09 March 2006

Vocal contributions

Last night I went to try out a chorus in my local neighborhood. I've always loved singing, and in Iceland almost every man, woman, and child is in some kind of performing group of some kind. If instruments aren't your thing, there are choirs everywhere. Many of them are kvennakór (wpmen's chorus), since apparently the guys are all off playing bass or something, but I always preferred the richness one only gets with men and women together. When J got started on his musical group (woodwind ensemble conducted by our former upstairs neighbor) it was time for me to find a way to be part of the musical life of the country.

On Saturday, a friend we haven't seen in a while came to the party and said his wife was in a group that practices at a church right in our neighborhood, and they had both men and women. I went yesterday for the first time, and as with most things here, it was totally new and strange in some ways, but certain themes of Iceland are already becoming familiar and comforting.

It's a church choir, so the practice was in the activities building to the side of the church. The building is complete with the usual area for drinking coffee after church on Sunday, the church-vestibule coatrack, and lots of nice church-ladies in the chorus. Last night was a sectional rehearsal, so the only guys I saw were the ones who'd forgotten they were supposed to come in the second hour, but all the women were very friendly, although I think I'm the youngest in the group.

The director was just the kind of person you'd expect to be a chorus director- somewhat slight of build, picking the melody and harmony out enthusiastically on his electric piano as his blond hair fell into his eyes, his toe keeping time with the quarter notes. He even had a stripey chorus-director scarf. All of this was so familiar to me that it seemed odd that he was giving all the instructions in Icelandic, accompanied by the usual hand gestures meant to be a visual representation of the tune we were singing.

After a flurry of paper passing-out, we got started with the usual vocal warm-ups. It's been years since I was in a group, but by the time we started in on the new music, things were coming right back to me- the counting of notes, the listening for where the soprano and alto notes blended into a nice moment, the pronunciation of the Latin words. The ritual of singing practice is exactly the same here, although after getting lost in the tune and interweaving voices, it was an odd shock to have the intricacies of a phrase explained in this language I'm still grasping to understand.

I think I'll be back though, since it seems that the living-in-Iceland experience is incomplete until you're in a musical ensemble. Plus, there's talk of a singing trip to Italy in June... can't argue with that!

Ship sighting: I saw the research vessel Triton on the horizon this morning, and apparently it's a special type of boat, as this website explains. It's got a trimaran hullform, at 98 meters long, is the world's biggest sea-going trimaran. I guess it's a bit of a design experiment, so the research it's doing sounds more along the lines of boat design and military equipment than what's living at the bottom of the sea. Still, could be cool to see up close so I'm thinking of heading down to the harbor to find it later today.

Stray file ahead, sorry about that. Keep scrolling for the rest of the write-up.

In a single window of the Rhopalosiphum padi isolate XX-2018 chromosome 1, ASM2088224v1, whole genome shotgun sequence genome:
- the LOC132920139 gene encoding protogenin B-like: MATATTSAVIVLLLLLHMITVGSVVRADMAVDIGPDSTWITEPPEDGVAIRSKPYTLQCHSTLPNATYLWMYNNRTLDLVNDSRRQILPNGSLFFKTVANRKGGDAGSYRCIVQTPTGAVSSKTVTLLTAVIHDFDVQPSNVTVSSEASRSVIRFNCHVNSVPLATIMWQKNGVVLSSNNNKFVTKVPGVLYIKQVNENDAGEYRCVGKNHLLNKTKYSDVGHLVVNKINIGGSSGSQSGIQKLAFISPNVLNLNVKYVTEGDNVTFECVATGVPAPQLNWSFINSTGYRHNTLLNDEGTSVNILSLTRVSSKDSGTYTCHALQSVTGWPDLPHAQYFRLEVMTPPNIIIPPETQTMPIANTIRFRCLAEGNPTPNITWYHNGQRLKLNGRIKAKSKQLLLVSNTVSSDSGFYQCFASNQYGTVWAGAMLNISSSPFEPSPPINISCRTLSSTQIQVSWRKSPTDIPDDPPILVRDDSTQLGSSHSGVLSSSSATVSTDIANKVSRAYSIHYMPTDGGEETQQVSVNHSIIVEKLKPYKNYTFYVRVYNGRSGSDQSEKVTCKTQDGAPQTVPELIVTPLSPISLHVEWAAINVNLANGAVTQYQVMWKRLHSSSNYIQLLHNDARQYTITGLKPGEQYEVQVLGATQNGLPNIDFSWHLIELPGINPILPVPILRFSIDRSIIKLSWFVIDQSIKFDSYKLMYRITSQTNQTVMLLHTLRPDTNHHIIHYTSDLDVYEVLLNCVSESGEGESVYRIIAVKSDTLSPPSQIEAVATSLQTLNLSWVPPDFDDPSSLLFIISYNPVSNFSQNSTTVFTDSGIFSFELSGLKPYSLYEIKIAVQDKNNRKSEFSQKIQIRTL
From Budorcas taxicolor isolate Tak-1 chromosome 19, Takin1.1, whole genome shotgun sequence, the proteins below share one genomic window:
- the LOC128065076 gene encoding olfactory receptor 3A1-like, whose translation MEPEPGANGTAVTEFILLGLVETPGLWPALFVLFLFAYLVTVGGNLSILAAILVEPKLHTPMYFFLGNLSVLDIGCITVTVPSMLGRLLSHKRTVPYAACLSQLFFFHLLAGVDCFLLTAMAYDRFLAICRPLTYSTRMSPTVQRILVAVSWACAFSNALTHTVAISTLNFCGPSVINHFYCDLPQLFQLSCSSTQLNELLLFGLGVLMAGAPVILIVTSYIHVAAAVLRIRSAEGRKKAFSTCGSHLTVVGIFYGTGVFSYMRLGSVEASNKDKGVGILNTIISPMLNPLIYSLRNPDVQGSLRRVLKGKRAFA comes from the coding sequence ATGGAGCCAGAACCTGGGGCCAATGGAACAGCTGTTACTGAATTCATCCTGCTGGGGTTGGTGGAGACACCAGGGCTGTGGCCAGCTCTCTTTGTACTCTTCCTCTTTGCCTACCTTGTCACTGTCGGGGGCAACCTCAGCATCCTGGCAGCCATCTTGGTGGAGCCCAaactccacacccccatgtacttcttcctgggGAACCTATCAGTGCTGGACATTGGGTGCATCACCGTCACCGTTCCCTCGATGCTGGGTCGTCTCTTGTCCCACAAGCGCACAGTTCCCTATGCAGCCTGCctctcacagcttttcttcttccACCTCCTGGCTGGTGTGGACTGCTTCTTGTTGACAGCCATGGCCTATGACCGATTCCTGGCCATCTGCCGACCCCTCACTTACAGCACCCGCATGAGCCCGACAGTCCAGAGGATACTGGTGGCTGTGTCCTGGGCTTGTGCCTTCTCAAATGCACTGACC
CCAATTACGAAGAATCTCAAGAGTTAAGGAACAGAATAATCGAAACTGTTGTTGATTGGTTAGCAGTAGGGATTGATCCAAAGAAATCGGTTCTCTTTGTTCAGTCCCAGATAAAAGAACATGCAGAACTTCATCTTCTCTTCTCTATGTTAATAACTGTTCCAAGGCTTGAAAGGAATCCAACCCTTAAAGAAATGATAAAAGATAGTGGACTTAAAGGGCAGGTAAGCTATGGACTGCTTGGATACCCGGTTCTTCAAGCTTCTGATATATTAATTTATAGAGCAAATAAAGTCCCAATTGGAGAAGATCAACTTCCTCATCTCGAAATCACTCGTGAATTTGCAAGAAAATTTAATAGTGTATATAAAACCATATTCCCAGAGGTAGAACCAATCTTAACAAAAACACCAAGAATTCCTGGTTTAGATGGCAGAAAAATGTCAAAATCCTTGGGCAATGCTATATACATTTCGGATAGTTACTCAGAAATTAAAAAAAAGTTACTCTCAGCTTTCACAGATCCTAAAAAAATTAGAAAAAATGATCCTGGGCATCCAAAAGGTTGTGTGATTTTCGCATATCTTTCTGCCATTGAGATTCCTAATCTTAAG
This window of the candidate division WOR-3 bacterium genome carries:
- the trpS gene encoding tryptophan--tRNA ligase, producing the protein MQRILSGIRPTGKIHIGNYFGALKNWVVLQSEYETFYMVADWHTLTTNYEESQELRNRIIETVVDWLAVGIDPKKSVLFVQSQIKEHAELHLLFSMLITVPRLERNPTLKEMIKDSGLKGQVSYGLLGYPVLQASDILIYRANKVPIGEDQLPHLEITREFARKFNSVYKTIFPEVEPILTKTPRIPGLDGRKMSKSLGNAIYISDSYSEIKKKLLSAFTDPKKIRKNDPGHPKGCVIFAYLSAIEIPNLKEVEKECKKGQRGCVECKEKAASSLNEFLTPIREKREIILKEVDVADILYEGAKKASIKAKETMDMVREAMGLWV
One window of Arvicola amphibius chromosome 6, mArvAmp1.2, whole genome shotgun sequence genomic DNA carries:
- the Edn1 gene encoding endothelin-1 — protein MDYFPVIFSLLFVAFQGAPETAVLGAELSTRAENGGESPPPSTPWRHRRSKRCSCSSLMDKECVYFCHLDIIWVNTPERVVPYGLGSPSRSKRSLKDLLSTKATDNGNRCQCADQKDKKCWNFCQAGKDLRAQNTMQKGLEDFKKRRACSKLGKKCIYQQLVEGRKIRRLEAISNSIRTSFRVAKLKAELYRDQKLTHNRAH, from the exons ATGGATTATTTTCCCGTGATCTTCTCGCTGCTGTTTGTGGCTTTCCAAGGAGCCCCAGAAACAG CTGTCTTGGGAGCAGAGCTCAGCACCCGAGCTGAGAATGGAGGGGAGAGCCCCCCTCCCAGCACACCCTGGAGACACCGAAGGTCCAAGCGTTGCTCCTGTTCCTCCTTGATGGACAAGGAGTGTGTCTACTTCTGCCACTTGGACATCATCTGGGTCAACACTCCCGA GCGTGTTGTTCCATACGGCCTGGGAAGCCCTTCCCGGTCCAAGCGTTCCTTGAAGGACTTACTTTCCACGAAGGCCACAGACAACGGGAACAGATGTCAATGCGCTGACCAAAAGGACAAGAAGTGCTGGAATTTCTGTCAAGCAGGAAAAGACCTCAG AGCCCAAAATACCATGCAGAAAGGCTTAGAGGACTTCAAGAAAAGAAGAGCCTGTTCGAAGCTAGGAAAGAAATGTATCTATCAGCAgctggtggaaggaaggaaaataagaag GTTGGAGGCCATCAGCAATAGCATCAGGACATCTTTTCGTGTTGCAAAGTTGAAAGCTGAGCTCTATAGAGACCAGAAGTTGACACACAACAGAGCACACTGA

5 comments:

SB said...

I'd stick with the group if only for the trip to Italy ;D

What's going on with your weaving and knitting? There are groups that meet for those sorts of activities too. If you can find a 'Saumaklubbur' I think you'd love that. That's where 'the girls' meet, chat and do some pretend knitting as they stuff themselves with delicious snacks and redwine :D

Great mama said...

Gott hjá þér! It's true most Icelanders are in a choir and/or play an instrument.
This will be a nice experience for you and will help you to become fluent in Icelandic.
I have never been in a church choir, but my husband has and he liked it. I'll stick with my 125 ladies in the biggest womens choir in Iceland.

ECS said...

Hi S!

I am still waiting for my loom parts before I get going on the weaving (thanks ShopUSA for losing my invoice!) but I have heard things about the ol' saumaklubbur. I've got people interested in coming to learn about weaving so maybe I can establish something around that.

tsduff said...

Oh, did your loom break? I remember how joyous you were when it finally came in.

When I was in Albania, I got to watch the women making mats and rugs on giant looms. It looked fabulous - wish I knew how. One thing at a time I guess... I'm trying to be a sculptor at the moment :-)

ECS said...

tsduff: my loom was broken when it arrived, due to insufficient padding in the box, and it's taken all this time to get the replacement parts. They arrived on Monday and it was the wrong leg... so frustrating! However, J's brother is coming on Tuesday and should have the correct piece, if they let him through with a four-foot piece of wood! I'll be weaving soon, hopefully.